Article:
kill, betray, be greedy, vain, avaricious, irascible...
(Alejandro Jodorowsky, from “Curso acelerado de creatividad”, in Psicomagia, 2005)

These words almost seem to have been written specifically to describe the underlying concept of
L'Anima Oscura. Far be it from us to begin a discourse on criminal psychology within the confines of this
presentation; however, this citation does suggest that the way that history remembers so many artists and
creative geniuses is inextricably associated with their bizarre, eccentric, or even, in the worst cases, violent

We have approached this pairing of creativity and violence from the artistic, aesthetic standpoint, in as
much as the “troubled” psyche of certain composers seems to reveal itself a priori through both music
and poetry. Obviously some conjecture is involved, as it would impossible to predict by looking at the
artistic output of any one musician that, years later, he would suffer or inflict a violent death. However, the
dramatic portrayal of pain and suffering, especially in regards to love, was an integral part of the aesthetic
and rhetorical practice in seventeenth-century Italian music. In fact, if it is not the skin that represents
the outward shell of the individual, it could be the mask, the Baroque mask, that of the haughty, refined
courtly man, so polished and secure in outward appearance, and writhing with uncontrollable passion and
sentiment beneath. Notwithstanding, or perhaps even because of this mask which conceals and protects
the unseen pathos, the force and insatiability of love, especially when rejected, was equivalent to the
devastation of death for the Baroque poet and musician; so much so that if we were to examine nothing
but the pure words of this poetry set to music without any knowledge of the stylistic context, we might
think that it was by dwelling so much upon death that these composers became caught up in such morbid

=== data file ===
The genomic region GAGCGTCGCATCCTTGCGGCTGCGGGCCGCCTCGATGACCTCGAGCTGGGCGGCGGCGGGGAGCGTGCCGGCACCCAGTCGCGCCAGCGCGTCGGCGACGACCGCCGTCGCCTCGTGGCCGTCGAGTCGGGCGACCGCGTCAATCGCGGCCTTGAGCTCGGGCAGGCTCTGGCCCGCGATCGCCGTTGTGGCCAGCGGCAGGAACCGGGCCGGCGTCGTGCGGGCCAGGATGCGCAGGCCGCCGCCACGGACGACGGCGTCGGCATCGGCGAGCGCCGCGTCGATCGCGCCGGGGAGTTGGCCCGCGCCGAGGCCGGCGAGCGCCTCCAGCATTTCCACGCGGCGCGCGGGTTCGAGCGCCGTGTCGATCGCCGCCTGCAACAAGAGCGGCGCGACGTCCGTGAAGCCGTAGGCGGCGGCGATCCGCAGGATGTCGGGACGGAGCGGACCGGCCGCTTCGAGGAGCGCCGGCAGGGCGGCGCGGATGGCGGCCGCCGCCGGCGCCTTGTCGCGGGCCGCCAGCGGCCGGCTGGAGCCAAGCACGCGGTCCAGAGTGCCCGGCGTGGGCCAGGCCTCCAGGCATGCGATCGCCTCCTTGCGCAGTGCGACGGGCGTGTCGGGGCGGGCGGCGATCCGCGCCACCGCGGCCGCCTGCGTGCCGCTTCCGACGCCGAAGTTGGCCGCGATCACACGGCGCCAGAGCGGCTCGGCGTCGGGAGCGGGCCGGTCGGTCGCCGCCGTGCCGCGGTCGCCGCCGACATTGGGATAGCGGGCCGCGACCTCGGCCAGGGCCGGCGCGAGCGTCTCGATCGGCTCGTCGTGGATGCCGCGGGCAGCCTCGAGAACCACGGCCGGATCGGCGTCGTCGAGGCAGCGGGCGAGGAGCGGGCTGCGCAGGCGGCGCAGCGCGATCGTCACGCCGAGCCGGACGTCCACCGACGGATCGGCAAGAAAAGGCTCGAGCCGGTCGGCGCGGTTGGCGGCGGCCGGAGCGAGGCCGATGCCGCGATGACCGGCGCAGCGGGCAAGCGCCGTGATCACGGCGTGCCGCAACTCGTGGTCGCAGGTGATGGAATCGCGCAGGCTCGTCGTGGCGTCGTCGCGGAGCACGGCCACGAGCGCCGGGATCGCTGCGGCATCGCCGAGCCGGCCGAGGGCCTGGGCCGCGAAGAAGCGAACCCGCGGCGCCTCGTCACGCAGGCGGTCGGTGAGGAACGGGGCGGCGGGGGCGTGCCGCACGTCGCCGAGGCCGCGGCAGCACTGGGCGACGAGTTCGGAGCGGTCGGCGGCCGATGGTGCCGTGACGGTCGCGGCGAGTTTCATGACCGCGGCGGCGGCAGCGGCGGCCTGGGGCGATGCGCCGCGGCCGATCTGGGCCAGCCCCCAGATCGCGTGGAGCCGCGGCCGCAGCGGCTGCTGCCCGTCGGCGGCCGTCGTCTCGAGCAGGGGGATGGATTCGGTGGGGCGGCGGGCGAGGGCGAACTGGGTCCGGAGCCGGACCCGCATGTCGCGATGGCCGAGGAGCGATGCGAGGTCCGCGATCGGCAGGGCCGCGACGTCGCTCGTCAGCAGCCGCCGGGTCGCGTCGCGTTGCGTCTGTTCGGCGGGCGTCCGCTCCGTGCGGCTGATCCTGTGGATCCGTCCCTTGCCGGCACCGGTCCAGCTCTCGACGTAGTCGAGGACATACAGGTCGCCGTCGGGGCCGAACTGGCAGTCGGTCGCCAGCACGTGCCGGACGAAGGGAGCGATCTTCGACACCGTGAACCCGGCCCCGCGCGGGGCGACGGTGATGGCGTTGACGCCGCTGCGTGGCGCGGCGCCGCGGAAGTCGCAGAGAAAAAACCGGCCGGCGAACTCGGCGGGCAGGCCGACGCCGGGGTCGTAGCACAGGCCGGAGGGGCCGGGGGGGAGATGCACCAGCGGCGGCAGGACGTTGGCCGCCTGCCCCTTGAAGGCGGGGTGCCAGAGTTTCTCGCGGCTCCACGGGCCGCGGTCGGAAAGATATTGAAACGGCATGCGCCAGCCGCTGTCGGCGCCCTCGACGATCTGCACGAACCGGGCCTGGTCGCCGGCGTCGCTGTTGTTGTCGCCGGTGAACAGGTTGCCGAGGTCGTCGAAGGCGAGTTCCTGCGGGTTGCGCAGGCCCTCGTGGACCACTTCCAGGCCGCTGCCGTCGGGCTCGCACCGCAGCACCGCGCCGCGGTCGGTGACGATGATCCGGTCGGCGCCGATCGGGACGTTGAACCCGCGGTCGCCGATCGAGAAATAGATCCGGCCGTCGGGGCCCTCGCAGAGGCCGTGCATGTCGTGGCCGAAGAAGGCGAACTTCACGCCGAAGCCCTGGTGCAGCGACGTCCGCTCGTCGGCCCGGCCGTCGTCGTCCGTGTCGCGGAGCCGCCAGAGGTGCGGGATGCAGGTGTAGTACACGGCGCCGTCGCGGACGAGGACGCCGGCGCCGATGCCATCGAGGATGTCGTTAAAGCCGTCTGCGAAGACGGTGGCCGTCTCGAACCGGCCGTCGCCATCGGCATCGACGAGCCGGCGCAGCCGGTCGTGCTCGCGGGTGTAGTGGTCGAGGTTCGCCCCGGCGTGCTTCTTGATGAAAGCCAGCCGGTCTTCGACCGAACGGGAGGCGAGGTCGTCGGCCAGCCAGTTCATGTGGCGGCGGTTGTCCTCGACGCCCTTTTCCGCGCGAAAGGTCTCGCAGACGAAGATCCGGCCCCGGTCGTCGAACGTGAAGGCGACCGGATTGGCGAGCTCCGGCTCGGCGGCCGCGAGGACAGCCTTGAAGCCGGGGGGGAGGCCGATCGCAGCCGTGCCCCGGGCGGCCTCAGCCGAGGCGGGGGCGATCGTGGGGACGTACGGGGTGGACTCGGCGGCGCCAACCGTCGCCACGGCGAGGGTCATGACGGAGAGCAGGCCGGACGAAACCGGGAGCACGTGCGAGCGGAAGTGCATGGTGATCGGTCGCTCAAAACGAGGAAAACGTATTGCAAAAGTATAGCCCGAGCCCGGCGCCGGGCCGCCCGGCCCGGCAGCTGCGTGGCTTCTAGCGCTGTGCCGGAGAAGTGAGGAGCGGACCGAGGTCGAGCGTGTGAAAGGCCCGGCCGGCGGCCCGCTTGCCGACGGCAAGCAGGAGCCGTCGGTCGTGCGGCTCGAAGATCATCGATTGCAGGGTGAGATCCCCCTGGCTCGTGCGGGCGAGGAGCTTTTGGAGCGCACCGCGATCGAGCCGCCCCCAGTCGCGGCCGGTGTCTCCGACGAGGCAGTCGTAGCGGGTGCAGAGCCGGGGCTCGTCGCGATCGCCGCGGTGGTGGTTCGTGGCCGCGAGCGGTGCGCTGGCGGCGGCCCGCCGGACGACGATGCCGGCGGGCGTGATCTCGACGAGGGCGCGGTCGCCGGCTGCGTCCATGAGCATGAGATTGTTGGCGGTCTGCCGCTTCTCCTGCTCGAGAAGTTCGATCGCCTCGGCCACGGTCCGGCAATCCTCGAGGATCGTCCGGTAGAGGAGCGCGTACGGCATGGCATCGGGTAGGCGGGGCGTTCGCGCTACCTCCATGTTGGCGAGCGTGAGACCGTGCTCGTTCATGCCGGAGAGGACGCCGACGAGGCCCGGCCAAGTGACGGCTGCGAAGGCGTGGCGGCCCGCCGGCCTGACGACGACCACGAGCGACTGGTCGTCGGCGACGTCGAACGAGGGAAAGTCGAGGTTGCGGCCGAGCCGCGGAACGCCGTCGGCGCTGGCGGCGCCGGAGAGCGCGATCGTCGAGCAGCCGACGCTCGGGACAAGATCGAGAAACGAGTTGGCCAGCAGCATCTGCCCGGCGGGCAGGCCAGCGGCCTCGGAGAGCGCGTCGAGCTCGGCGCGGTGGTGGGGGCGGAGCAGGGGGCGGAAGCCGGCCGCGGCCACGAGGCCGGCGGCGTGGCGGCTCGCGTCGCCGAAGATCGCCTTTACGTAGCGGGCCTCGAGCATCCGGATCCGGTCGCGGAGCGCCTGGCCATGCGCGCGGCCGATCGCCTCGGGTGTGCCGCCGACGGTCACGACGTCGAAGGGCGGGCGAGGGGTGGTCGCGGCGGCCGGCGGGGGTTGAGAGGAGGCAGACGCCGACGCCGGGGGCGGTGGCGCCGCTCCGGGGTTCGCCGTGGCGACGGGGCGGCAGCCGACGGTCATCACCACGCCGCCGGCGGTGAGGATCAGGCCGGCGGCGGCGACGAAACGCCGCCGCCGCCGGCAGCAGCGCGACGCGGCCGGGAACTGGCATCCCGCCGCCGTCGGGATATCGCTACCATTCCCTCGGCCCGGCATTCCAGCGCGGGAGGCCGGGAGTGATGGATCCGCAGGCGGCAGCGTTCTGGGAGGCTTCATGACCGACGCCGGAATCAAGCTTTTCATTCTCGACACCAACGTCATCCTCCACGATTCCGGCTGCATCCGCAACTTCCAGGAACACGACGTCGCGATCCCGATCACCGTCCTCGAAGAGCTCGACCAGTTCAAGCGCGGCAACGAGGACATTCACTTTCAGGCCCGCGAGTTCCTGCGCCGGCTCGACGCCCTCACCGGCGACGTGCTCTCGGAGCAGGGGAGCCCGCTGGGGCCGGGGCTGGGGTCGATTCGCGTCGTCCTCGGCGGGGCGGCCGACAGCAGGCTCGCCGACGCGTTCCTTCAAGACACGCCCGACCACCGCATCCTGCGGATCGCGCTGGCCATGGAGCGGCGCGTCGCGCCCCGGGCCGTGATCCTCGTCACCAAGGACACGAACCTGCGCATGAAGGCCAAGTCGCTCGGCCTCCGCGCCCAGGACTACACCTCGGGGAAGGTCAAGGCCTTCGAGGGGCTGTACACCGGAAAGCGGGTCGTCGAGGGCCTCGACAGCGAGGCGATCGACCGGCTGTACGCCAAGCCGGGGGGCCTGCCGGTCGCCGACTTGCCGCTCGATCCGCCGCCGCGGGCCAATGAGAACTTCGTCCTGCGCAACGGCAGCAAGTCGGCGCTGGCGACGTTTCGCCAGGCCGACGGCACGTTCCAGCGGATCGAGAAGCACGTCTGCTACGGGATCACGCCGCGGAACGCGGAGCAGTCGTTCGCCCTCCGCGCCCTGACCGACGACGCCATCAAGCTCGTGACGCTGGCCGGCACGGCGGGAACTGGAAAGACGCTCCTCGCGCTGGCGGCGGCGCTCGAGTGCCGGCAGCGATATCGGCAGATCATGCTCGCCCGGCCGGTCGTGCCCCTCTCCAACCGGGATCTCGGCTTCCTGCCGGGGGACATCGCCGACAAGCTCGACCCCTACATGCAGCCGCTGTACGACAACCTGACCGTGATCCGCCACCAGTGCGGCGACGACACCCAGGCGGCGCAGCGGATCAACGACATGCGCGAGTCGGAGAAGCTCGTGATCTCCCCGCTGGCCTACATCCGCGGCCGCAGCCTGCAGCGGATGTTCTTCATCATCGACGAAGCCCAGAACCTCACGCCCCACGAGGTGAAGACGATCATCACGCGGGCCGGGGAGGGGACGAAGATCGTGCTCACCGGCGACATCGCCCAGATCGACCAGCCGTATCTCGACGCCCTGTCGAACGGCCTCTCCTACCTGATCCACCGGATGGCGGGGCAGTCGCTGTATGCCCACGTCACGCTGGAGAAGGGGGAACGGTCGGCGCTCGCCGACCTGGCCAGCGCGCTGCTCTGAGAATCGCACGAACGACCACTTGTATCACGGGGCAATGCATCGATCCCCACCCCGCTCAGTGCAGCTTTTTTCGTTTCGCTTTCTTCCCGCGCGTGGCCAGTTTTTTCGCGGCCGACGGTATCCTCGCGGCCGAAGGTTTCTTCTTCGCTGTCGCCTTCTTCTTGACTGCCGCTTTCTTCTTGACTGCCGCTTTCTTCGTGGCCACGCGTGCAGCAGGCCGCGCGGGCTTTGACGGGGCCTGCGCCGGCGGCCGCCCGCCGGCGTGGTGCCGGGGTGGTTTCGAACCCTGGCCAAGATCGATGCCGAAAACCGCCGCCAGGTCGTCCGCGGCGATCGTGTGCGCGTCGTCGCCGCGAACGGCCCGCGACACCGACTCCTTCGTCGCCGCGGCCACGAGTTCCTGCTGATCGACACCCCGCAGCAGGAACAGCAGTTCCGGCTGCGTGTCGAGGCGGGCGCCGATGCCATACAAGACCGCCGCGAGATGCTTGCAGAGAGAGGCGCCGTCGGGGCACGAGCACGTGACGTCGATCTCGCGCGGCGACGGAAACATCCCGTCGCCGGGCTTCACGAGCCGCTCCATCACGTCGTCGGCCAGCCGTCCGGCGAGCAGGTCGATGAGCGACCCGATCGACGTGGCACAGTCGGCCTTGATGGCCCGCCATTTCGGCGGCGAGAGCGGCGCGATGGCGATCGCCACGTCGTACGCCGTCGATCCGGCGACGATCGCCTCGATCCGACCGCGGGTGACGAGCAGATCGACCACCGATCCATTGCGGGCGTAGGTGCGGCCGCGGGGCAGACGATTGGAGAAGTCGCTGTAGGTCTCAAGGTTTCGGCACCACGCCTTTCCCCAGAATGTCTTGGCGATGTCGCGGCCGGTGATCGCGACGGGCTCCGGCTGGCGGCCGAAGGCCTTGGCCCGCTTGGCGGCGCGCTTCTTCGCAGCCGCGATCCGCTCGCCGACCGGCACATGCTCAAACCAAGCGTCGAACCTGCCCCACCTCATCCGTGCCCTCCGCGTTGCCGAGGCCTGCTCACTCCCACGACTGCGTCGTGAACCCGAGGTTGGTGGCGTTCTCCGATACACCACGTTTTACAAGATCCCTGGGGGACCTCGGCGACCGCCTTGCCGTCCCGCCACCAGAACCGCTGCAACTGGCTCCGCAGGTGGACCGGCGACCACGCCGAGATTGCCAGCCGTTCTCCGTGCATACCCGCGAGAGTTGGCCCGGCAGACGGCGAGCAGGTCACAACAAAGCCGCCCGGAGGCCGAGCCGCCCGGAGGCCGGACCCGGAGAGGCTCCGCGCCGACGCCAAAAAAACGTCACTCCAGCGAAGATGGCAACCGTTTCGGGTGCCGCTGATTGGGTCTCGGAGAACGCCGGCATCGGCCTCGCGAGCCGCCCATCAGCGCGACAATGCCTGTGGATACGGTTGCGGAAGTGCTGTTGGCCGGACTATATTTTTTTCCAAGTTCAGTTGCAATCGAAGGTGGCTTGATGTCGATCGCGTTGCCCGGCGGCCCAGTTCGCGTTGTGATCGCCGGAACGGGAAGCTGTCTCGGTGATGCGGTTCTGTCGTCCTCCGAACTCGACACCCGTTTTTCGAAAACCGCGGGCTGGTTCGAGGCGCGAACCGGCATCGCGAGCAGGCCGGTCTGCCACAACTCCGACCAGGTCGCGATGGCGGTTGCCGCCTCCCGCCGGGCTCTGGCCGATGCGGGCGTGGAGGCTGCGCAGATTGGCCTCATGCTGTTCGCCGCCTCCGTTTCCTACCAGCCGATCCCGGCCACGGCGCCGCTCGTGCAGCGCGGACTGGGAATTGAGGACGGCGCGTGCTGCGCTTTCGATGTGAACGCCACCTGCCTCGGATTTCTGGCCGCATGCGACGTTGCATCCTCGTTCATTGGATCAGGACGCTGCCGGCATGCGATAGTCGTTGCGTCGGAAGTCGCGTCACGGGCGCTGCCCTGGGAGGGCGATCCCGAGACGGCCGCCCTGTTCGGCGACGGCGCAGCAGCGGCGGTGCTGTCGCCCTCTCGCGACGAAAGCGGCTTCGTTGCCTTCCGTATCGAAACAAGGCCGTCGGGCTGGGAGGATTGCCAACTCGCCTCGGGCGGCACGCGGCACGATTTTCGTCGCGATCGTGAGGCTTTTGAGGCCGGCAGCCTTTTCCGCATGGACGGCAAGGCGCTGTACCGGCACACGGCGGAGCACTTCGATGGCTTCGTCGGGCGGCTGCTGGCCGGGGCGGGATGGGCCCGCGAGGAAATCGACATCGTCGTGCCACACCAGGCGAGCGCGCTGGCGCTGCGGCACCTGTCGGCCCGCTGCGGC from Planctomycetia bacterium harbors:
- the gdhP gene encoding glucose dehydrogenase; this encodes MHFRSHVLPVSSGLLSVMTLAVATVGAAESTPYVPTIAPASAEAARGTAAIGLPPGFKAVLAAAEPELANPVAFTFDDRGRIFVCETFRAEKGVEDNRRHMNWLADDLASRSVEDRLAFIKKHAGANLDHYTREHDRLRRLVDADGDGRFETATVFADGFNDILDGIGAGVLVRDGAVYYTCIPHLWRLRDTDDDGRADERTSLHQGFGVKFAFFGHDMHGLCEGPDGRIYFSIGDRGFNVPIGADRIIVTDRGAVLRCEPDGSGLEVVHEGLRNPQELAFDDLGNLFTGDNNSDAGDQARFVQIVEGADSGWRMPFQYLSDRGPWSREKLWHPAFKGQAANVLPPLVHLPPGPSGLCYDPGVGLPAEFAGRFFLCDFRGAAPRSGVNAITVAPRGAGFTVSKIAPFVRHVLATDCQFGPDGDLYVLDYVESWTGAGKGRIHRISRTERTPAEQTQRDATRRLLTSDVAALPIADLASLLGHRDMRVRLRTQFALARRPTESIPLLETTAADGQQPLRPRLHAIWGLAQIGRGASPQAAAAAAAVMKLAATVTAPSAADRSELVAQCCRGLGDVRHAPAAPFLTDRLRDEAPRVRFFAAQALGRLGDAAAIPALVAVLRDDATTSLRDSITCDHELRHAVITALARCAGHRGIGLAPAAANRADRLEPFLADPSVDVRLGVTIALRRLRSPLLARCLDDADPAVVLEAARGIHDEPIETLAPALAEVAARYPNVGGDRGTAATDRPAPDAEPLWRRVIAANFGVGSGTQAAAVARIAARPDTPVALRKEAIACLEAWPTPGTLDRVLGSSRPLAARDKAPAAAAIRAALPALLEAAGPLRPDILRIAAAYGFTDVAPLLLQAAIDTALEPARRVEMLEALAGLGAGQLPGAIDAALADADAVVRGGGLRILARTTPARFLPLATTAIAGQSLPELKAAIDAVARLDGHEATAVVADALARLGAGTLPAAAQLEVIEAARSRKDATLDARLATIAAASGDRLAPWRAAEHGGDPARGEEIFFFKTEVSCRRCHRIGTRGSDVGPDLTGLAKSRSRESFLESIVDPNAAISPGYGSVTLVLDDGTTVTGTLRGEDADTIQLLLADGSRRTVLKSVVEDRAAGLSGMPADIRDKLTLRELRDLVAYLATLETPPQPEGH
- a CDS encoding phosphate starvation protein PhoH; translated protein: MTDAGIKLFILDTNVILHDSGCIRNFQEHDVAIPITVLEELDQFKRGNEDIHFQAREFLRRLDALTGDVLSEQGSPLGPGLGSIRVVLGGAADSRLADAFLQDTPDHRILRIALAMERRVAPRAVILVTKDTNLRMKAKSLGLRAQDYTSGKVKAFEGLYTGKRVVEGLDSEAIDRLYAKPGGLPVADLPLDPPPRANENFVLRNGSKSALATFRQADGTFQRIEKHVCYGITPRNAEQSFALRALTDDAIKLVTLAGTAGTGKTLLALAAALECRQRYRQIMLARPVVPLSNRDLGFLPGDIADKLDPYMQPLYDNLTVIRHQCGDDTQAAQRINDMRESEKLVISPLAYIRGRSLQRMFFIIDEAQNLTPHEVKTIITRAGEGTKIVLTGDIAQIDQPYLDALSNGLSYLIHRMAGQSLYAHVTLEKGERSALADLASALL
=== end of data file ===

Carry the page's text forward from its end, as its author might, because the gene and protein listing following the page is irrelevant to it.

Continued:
Italian poetry of the seventeenth century was indeed characterized by the exaltation of love's suffering.
The topic of love unrequited, rejected, impeded by external circumstances, or ruptured by sudden
departure or death, is portrayed as the instigator of countless dramas, deliriums, and spasms of
desperation so great as to induce in the subject-victim the desire to put an end to his insufferable state of
being, even it be by death. Using an endless array of rhetorical figures and symbols, such as the description
of flowers, precious objects and seasons (from sweet and bucolic Spring to the blistering cold and wailing
storms of Winter), poets and musicians created great works of art based on the juxtaposition of such
contrasting images as the beauty of the beloved, the cruelty of rejection, and the melancholy of nostalgic
solitude. The richness of the accompanied monodic style (a single voice accompanied by a basso continuo),
undiminished by time, lies precisely in the union of expression and rhetoric, of poetic and musical
composition, which work in concert to speak to and move the listener.

What then is L'Anima Oscura exactly? We have sought it out in the arie, cantate, madrigali, frottole and
sonate of composers who have drawn us in not only through the intensity and sublimity of their music, but
also through their intriguingly troubled stories. In them we have uncovered great sensibility and creative
talent, as well as stylistic knowledge and the artistic daring needed to step outside of its limits. All of this at
the price of, if we may so speculate, a certain lack of psychological equilibrium.